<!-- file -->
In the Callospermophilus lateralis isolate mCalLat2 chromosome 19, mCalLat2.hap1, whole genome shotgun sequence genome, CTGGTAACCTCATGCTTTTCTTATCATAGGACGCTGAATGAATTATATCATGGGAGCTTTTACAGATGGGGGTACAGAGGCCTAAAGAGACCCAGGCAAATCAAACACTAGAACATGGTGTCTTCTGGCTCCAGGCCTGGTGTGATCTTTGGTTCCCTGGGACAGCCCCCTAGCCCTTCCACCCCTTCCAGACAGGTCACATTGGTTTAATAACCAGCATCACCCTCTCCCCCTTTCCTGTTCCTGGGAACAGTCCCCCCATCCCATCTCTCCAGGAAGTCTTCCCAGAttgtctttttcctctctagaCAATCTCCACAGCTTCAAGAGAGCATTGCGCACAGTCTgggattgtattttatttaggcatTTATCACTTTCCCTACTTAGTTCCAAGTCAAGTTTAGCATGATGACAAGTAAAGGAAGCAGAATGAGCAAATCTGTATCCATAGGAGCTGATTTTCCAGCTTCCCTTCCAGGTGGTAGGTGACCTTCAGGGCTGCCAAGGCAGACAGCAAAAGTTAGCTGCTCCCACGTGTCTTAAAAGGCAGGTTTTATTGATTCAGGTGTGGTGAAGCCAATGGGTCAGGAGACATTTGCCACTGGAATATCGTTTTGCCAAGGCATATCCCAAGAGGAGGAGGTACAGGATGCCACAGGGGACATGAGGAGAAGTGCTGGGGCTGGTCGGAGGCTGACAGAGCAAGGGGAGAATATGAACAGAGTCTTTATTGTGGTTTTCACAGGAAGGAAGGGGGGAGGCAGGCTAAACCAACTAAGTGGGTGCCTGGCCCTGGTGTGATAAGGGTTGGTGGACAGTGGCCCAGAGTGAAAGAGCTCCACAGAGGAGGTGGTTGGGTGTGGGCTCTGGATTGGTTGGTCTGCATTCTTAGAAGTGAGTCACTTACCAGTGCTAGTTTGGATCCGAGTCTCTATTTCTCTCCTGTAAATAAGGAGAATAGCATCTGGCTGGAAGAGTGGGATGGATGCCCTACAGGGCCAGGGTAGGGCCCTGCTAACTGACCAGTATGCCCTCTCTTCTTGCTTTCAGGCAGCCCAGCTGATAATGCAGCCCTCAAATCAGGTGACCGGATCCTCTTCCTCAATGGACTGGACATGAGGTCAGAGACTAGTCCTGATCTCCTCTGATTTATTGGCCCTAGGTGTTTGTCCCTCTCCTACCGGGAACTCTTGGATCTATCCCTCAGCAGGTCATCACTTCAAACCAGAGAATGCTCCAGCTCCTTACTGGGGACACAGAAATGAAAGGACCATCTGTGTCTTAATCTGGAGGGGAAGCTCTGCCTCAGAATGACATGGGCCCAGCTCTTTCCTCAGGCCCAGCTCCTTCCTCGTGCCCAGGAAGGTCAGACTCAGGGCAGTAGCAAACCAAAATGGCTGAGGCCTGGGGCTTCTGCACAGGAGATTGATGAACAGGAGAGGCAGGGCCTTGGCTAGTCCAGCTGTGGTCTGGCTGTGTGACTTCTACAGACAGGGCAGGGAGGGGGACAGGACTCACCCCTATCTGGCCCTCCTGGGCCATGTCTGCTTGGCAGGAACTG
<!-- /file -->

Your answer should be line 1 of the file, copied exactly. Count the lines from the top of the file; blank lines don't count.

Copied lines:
In the Callospermophilus lateralis isolate mCalLat2 chromosome 19, mCalLat2.hap1, whole genome shotgun sequence genome, CTGGTAACCTCATGCTTTTCTTATCATAGGACGCTGAATGAATTATATCATGGGAGCTTTTACAGATGGGGGTACAGAGGCCTAAAGAGACCCAGGCAAATCAAACACTAGAACATGGTGTCTTCTGGCTCCAGGCCTGGTGTGATCTTTGGTTCCCTGGGACAGCCCCCTAGCCCTTCCACCCCTTCCAGACAGGTCACATTGGTTTAATAACCAGCATCACCCTCTCCCCCTTTCCTGTTCCTGGGAACAGTCCCCCCATCCCATCTCTCCAGGAAGTCTTCCCAGAttgtctttttcctctctagaCAATCTCCACAGCTTCAAGAGAGCATTGCGCACAGTCTgggattgtattttatttaggcatTTATCACTTTCCCTACTTAGTTCCAAGTCAAGTTTAGCATGATGACAAGTAAAGGAAGCAGAATGAGCAAATCTGTATCCATAGGAGCTGATTTTCCAGCTTCCCTTCCAGGTGGTAGGTGACCTTCAGGGCTGCCAAGGCAGACAGCAAAAGTTAGCTGCTCCCACGTGTCTTAAAAGGCAGGTTTTATTGATTCAGGTGTGGTGAAGCCAATGGGTCAGGAGACATTTGCCACTGGAATATCGTTTTGCCAAGGCATATCCCAAGAGGAGGAGGTACAGGATGCCACAGGGGACATGAGGAGAAGTGCTGGGGCTGGTCGGAGGCTGACAGAGCAAGGGGAGAATATGAACAGAGTCTTTATTGTGGTTTTCACAGGAAGGAAGGGGGGAGGCAGGCTAAACCAACTAAGTGGGTGCCTGGCCCTGGTGTGATAAGGGTTGGTGGACAGTGGCCCAGAGTGAAAGAGCTCCACAGAGGAGGTGGTTGGGTGTGGGCTCTGGATTGGTTGGTCTGCATTCTTAGAAGTGAGTCACTTACCAGTGCTAGTTTGGATCCGAGTCTCTATTTCTCTCCTGTAAATAAGGAGAATAGCATCTGGCTGGAAGAGTGGGATGGATGCCCTACAGGGCCAGGGTAGGGCCCTGCTAACTGACCAGTATGCCCTCTCTTCTTGCTTTCAGGCAGCCCAGCTGATAATGCAGCCCTCAAATCAGGTGACCGGATCCTCTTCCTCAATGGACTGGACATGAGGTCAGAGACTAGTCCTGATCTCCTCTGATTTATTGGCCCTAGGTGTTTGTCCCTCTCCTACCGGGAACTCTTGGATCTATCCCTCAGCAGGTCATCACTTCAAACCAGAGAATGCTCCAGCTCCTTACTGGGGACACAGAAATGAAAGGACCATCTGTGTCTTAATCTGGAGGGGAAGCTCTGCCTCAGAATGACATGGGCCCAGCTCTTTCCTCAGGCCCAGCTCCTTCCTCGTGCCCAGGAAGGTCAGACTCAGGGCAGTAGCAAACCAAAATGGCTGAGGCCTGGGGCTTCTGCACAGGAGATTGATGAACAGGAGAGGCAGGGCCTTGGCTAGTCCAGCTGTGGTCTGGCTGTGTGACTTCTACAGACAGGGCAGGGAGGGGGACAGGACTCACCCCTATCTGGCCCTCCTGGGCCATGTCTGCTTGGCAGGAACTG